How Fukushima catalyzed Germany's energy revolution
Lauded by some as an example to the rest of the world, but heavily criticized by others, Germany's historic "energy transition" - an ambitious plan to switch from carbon fuels to clean energy by the middle of this century - still faces major challenges.
Chancellor Angela Merkel's government cannot boast that the idea of abandoning nuclear energy was its own.
Launched in 2000, it was originally the brainchild of an earlier coalition government between the Social Democrats under Gerhard Schroeder and the environmentalist Green party.
In late 2010, Merkel decided to roll back Schroeder's plans.
But the March 11th 2011 Fukushima disaster triggered a spectacular policy U-turn where Merkel, a physicist by training, ordered the immediate shutdown of the country's oldest nuclear reactors and resurrected plans for a complete phase-out by 2022.
From then on Germany's "energy transition", under which Europe's biggest economy plans to meet 80 percent of its power needs using renewable sources by 2050, received the world's attention.
"Reactions abroad oscillated between 'an example to the rest of the world' and 'that's not the way to do it'," recalls Patrick Graichen, director of the energy think tank Agora Energiewende.
Other countries, such as neighbouring France, have since decided to emulate Germany's example in the development and promotion of "green" energy.
'Herculean task '
But "Germany has remained alone in wanting to abandon nuclear," said former environment minister Klaus Toepfer, now considered an authority on the subject.
Merkel herself admits the energy transition is a "Herculean task".
There are myriad different aspects to take into consideration, from subsidizing clean energy technologies to the construction of an electricity grid connecting the wind farms on Germany's northern coast to the densely populated regions in the west and south of the country.
An eye also has to be kept on prices: too big a surge in electricity costs would hamper economic competitiveness.
German policymakers have been juggling all of these aspects, to varying degrees of success.
Optimists point out that renewable energy sources accounted for a third of all electricity consumed last year and supply was very firm.
"Increasingly, renewables are becoming the basis of the energy system", acknowledged Johannes Teyssen, chief executive of energy giant E.ON.
Nevertheless, "there is still work to do on fostering energy efficiency and the grid", said Graichen of Agora.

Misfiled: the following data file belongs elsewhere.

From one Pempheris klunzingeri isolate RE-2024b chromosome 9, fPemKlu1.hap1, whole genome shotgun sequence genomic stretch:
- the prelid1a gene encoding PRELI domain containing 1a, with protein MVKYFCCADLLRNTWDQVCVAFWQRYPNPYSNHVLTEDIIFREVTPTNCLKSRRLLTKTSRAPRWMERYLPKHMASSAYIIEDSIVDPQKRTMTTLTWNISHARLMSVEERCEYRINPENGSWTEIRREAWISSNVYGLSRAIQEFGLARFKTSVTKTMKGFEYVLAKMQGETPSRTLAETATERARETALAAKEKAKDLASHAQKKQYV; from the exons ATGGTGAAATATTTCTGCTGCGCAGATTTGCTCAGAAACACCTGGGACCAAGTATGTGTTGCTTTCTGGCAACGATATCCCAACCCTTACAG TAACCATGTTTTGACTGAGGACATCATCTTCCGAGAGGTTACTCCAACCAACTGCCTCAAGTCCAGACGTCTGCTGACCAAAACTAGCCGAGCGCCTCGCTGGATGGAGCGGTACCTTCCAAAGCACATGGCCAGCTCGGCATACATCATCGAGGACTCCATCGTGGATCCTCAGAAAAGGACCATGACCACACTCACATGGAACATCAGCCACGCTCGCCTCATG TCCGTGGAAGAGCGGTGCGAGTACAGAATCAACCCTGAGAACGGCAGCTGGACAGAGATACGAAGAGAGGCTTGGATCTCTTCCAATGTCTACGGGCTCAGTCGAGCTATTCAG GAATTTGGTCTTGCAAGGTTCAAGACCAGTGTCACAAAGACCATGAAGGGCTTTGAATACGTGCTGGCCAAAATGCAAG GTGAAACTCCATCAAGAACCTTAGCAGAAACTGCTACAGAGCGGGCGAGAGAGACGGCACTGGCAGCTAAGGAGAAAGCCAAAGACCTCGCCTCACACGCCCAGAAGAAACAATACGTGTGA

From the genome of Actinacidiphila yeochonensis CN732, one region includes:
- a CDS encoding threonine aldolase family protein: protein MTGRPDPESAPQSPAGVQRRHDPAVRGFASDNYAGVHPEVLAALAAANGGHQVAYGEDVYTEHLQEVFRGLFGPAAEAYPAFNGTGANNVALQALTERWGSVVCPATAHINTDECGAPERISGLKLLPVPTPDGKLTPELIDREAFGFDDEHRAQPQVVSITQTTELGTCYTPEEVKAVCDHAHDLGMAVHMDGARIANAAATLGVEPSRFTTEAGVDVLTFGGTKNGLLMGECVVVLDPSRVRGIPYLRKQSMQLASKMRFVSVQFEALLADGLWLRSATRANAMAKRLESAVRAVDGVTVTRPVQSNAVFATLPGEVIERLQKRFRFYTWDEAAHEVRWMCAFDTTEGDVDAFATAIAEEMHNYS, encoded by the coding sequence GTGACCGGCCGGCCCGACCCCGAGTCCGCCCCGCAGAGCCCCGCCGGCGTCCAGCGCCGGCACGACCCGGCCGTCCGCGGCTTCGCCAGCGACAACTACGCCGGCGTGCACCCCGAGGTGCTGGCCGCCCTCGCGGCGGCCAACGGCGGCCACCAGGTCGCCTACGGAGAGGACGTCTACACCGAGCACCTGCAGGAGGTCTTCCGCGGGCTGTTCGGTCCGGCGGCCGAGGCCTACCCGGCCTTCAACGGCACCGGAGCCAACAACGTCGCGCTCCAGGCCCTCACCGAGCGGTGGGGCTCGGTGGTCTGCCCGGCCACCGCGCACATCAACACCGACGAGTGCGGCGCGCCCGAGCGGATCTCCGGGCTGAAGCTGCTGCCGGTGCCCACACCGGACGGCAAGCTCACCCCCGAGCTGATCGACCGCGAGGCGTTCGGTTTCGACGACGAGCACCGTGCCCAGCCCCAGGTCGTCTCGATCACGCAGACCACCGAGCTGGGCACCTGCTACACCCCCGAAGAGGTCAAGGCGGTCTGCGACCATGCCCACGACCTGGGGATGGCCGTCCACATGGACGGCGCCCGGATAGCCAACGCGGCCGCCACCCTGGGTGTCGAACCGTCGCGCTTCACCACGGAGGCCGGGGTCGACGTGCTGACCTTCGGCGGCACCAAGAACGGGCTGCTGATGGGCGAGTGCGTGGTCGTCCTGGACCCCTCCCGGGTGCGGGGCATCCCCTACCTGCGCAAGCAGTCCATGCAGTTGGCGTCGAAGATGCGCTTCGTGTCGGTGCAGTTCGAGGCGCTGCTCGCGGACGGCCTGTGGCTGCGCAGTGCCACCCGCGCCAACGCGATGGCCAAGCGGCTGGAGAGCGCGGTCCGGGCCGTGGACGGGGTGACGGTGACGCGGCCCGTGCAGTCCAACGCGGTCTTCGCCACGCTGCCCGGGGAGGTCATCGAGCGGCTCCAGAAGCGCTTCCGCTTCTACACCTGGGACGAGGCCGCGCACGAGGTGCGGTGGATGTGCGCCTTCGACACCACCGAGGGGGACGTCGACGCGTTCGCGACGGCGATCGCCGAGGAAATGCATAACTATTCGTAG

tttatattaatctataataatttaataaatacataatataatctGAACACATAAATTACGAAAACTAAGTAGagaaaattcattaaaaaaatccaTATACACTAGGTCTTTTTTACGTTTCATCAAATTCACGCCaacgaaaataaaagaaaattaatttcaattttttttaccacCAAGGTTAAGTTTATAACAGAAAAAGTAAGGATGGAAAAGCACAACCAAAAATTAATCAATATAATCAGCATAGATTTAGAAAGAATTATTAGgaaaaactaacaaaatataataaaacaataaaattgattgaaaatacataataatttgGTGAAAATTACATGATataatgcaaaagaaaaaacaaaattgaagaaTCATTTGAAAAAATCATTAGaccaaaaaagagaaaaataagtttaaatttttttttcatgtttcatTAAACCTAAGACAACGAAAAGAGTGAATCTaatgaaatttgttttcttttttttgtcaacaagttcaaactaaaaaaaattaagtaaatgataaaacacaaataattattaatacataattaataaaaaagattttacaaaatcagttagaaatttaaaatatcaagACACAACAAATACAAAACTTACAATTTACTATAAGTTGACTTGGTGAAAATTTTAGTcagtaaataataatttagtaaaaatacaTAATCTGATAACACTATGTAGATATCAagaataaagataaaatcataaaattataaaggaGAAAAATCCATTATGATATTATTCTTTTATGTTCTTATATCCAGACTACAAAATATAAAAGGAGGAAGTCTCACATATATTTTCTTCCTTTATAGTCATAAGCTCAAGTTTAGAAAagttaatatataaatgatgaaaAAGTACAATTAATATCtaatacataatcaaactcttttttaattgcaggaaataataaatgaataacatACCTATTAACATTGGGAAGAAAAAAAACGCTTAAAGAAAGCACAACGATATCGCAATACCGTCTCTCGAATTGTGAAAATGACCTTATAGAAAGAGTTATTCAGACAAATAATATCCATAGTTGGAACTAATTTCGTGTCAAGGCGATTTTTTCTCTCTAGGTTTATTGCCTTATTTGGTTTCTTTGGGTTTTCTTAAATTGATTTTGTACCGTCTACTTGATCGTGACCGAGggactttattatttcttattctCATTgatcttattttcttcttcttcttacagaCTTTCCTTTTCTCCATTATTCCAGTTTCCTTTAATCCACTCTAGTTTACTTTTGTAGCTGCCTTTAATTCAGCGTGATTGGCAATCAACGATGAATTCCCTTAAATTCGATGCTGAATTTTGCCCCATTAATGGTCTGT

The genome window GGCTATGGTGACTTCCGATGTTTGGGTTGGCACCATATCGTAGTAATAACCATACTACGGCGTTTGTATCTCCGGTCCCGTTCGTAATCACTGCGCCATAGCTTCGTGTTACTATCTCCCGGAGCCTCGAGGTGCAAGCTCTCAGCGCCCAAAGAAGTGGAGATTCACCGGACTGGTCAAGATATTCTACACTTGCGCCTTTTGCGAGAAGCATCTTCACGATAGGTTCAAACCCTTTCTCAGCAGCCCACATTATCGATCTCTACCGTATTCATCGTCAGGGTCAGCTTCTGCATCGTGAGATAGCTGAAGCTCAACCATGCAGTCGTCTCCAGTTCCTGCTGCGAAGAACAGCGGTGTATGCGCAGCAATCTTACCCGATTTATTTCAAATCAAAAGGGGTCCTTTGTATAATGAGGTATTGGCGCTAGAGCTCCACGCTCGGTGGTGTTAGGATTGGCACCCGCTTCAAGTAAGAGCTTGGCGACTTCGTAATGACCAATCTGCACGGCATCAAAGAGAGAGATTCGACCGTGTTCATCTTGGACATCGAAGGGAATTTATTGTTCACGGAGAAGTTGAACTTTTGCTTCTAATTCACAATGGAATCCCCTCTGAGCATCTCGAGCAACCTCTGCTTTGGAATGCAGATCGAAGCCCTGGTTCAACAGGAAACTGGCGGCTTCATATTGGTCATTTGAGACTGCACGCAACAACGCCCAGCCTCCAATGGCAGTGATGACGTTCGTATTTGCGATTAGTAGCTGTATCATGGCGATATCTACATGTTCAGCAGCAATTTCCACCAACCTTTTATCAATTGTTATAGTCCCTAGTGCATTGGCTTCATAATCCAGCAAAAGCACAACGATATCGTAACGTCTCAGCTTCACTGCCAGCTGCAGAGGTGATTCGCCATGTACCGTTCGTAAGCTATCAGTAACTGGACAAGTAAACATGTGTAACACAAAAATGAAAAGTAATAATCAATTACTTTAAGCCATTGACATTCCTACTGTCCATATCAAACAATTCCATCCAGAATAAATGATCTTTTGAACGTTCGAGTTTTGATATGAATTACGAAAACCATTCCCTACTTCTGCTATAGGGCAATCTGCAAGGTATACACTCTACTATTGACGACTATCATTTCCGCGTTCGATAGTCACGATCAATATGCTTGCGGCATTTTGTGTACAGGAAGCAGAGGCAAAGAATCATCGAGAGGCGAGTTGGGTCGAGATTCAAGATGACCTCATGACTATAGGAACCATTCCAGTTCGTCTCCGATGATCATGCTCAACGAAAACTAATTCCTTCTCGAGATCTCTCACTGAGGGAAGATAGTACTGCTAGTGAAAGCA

Consultancy McKinsey compiles an energy transition index, which monitors the progress made towards the completion of 15 of the project's sub-targets every six months.
According to its latest update earlier this month, "for the first time in over four years, most of the indicators were negative".
In other words, the realization of several of the energy transition's targets have become "unrealistic".
Keeping a lid on costs is one of them. According to McKinsey, German households' electricity bills are on average 41 percent higher than in the rest of Europe.
Another challenge is lowering Germany's carbon dioxide (CO2) emissions, the gas responsible for climate change.
"It's one of the bitter truths of the energy transition: despite the push towards renewables, CO2 emissions are still rising," said Regine Guenther, of the environmental non-governmental organisation, WWF.
Critics argue that, by focusing on the power sector, Germany has neglected other areas crucial to the fight against global warming, such as heating and transportation.
Making do without coal
Berlin has so far been slow to promote so-called "e-mobility" or electric transportation systems.
In the energy sector, "we now have to address the question of how to make do without coal," which accounts for 42 percent of the country's electricity production, said WWF's Guenther.
But Berlin is mindful of the jobs that are dependent on the industry, as well as the fate of several big players, especially loss-making coal giant RWE, Europe's number-two power producer.
The weakness of traditional energy companies poses a threat to the proper completion of the nuclear phase-out.
Operators will have to come up with billions of euros to dismantle their nuclear power plants, and no one knows whether the provisions they have set aside will be sufficient or readily available when the time comes.
"The issue of organizing and financing the nuclear phase-out is still not solved", said E.ON's chief executive, Teyssen.